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USDA-NIFA Honors UF/IFAS Faculty with Prestigious Teaching Awards

GAINESVILLE, Fla. – Two faculty members with the University of Florida’s Institute of Food and Agricultural Sciences received Excellence in Teaching awards from the U.S. Department of Agriculture’s National Institute of Food and Agriculture (USDA-NIFA) on Nov. 11. The recipients were honored with the awards at the 2018 annual meeting of the Association of Public & Land-grant Universities (APLU) in New Orleans, Louisiana.

Monika Oli, a UF/IFAS lecturer in the microbiology and cell science department, was awarded one of two national Teaching and Student Engagement awards. Kimberly Moore, a UF/IFAS professor in the environmental horticulture department, received one of six regional awards. Each award winner received funds that will be used to further support their teaching programs within the UF/IFAS College of Agricultural and Life Sciences (CALS).

UF continues to hold the most total (national and regional combined) USDA-NIFA teaching awards than any other institution. The USDA-NIFA recognizes 10-12 faculty members each year nationwide through its teaching excellence awards. Along with Oli and Moore, 16 additional UF/IFAS faculty have received these awards since 1992.

Monika W. Oli, national teaching and student engagement award winner

From the day Oli arrived in the microbiology labs at UF, her goal has not changed: to revamp the laboratory experience. She has done so through numerous ways, such as including a smartphone application with lab materials and encouraging students to start their own research projects in the lab. Oli has also created a summer study abroad program called “Microbes Without Borders” as well as a professional development course for microbiology and cell science majors.

“Dr. Oli is truly re-writing the traditional “lab manual” for teaching microbiology laboratories by recognizing the critical skills needed by tomorrow’s professionals and the necessary pedagogy for engaging today’s students,” Turner said. “She encourages students to explore a diversity of career options and she expands students’ international awareness.”

Oli brings personalized mentorship and advising to her students, and even to “unofficial” advisees. She goes out of her way to find research and internship opportunities for her students and continues to keep in touch with them after they graduate. Her teaching philosophy includes fostering students’ curiosity, empowering students in an environment where they can learn from mistakes, integrating technology in the classroom, and enlisting active listening skills.

“Throughout my education, I have never had a teacher who supported my personal passions quite like Dr. Oli,” said one of Oli’s former students. “It was not until my undergraduate microbiology lab with Dr. Oli did I realize that my love of science and agriculture could come together. She was always willing to let me draw connections with my farming background to what we were doing in class. She did not just care about me as a student, not just as part of a job description, but as a whole person.”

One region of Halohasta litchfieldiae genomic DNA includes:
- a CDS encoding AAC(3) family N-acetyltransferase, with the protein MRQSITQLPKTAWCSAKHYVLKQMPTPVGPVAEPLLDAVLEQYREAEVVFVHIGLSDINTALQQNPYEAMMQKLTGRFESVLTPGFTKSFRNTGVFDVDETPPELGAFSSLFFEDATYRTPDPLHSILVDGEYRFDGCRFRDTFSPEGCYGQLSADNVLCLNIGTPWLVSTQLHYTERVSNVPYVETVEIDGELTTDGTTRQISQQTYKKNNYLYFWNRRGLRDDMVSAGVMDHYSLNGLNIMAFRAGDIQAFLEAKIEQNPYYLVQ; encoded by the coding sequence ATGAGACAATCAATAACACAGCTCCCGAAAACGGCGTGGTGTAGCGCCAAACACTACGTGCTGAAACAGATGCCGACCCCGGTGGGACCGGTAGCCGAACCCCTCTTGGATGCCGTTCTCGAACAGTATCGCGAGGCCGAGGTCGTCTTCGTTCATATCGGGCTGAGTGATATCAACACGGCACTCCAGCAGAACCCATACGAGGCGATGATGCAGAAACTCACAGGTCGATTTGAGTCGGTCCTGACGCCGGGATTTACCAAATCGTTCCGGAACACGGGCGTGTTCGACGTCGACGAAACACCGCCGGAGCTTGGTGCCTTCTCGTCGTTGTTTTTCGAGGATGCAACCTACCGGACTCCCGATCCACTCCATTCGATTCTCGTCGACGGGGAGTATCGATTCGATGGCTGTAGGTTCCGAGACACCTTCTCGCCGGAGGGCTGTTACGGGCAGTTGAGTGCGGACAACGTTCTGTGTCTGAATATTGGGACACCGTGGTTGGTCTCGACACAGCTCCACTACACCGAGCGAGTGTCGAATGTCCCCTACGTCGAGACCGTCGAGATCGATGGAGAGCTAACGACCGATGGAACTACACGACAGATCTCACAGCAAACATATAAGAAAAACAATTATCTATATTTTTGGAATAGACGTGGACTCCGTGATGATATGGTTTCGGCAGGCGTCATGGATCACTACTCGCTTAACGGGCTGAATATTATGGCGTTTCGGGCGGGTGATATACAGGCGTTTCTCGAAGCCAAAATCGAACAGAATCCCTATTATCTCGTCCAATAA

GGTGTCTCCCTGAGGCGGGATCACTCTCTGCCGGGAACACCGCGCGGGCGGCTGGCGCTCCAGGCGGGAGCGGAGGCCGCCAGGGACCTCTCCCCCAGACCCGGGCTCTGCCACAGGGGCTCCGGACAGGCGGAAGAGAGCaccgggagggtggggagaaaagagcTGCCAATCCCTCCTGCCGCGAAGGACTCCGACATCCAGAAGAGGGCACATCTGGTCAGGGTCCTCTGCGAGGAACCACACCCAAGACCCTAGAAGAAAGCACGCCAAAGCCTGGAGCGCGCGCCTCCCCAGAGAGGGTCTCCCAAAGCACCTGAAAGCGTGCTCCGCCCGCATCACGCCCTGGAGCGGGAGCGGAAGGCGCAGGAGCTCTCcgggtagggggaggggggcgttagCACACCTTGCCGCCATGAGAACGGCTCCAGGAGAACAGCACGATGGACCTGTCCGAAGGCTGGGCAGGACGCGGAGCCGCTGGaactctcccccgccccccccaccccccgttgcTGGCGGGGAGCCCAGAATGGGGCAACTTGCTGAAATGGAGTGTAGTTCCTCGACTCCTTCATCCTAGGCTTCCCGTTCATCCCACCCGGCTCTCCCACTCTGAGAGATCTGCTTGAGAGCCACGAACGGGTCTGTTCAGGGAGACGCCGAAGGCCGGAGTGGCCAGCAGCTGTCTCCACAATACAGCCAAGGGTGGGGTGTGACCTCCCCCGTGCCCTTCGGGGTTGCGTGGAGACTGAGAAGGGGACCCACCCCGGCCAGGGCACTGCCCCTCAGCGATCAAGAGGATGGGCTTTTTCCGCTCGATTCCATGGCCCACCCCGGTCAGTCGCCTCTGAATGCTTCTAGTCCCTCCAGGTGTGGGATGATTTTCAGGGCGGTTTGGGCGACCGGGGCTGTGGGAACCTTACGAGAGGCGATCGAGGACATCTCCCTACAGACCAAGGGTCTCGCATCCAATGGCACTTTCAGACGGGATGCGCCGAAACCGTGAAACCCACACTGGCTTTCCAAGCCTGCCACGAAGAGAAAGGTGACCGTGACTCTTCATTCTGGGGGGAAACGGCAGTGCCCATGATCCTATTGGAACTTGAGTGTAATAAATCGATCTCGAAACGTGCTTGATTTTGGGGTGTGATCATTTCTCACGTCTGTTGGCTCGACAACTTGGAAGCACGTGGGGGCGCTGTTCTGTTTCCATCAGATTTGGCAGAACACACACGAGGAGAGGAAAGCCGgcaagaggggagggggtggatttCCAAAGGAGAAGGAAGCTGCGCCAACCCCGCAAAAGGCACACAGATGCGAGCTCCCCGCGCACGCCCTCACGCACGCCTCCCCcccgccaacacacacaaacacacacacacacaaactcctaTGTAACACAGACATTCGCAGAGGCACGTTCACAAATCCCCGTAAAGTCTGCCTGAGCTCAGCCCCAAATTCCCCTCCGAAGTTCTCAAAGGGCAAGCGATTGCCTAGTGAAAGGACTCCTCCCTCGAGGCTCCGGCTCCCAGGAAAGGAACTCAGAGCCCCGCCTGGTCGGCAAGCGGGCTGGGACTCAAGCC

Kimberly A. Moore, regional USDA-NIFA award winner

Enhancing access to horticulture education has been a primary teaching goal of Moore’s. As a faculty member at the UF/IFAS Fort Lauderdale Research and Education Center, Moore has been at the forefront of providing multiple ways for students to learn. Some of these opportunities include: moving undergraduate and graduate courses to online platforms, strengthening the statewide undergraduate plant science curriculum, and creating an online certificate in environmental horticulture management.

“Dr. Moore’s leadership in the profession, as a scholar and mentor is exceptional,” said CALS Dean Elaine Turner. “Her research program is seamlessly interfaced with her teaching program, and is addressing the critical global issue of water quality and availability for agricultural production. Students can’t be passive in her classes, and frankly don’t want to be as she entices them to dig deeper and create personal connections with the material.”

Moore’s core teaching philosophy uses enthusiasm, empathy, active learning, organization and preparation, and innovation. She incorporates all learning styles into her classes, and utilizes anonymous surveys mid-semester to evaluate her teaching. Assignments in Moore’s classes incorporate challenge questions that include real-world scenarios, application questions that are based in interpreting data, discussion thought questions, and hands-on experiences in their ‘home’ environment.

“She has mentored so many mid-to-late-career graduate students of relatively mature age; I was myself one of these students,” said one of Moore’s recent Ph.D. graduates. “It is another testament of her ability to connect with and guide non-traditional students. Her mentorship as my Ph.D. adviser has not been limited to my research, presentation and publishing. She has encouraged me to grow as a human being outside of academia.”

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The College of Agricultural and Life Sciences (CALS) administers the degree programs of the University of Florida’s Institute of Food and Agricultural Sciences (UF/IFAS). The mission of the College of Agricultural and Life Sciences is to deliver unsurpassed educational programs that prepare students to address the world’s critical challenges related to agriculture, food systems, human wellbeing, natural resources and sustainable communities. The college has received more total (national and regional combined) USDA teaching awards than any other institution. Visit the CALS website at cals.ufl.edu, and follow CALS on social media platforms at @ufcals.

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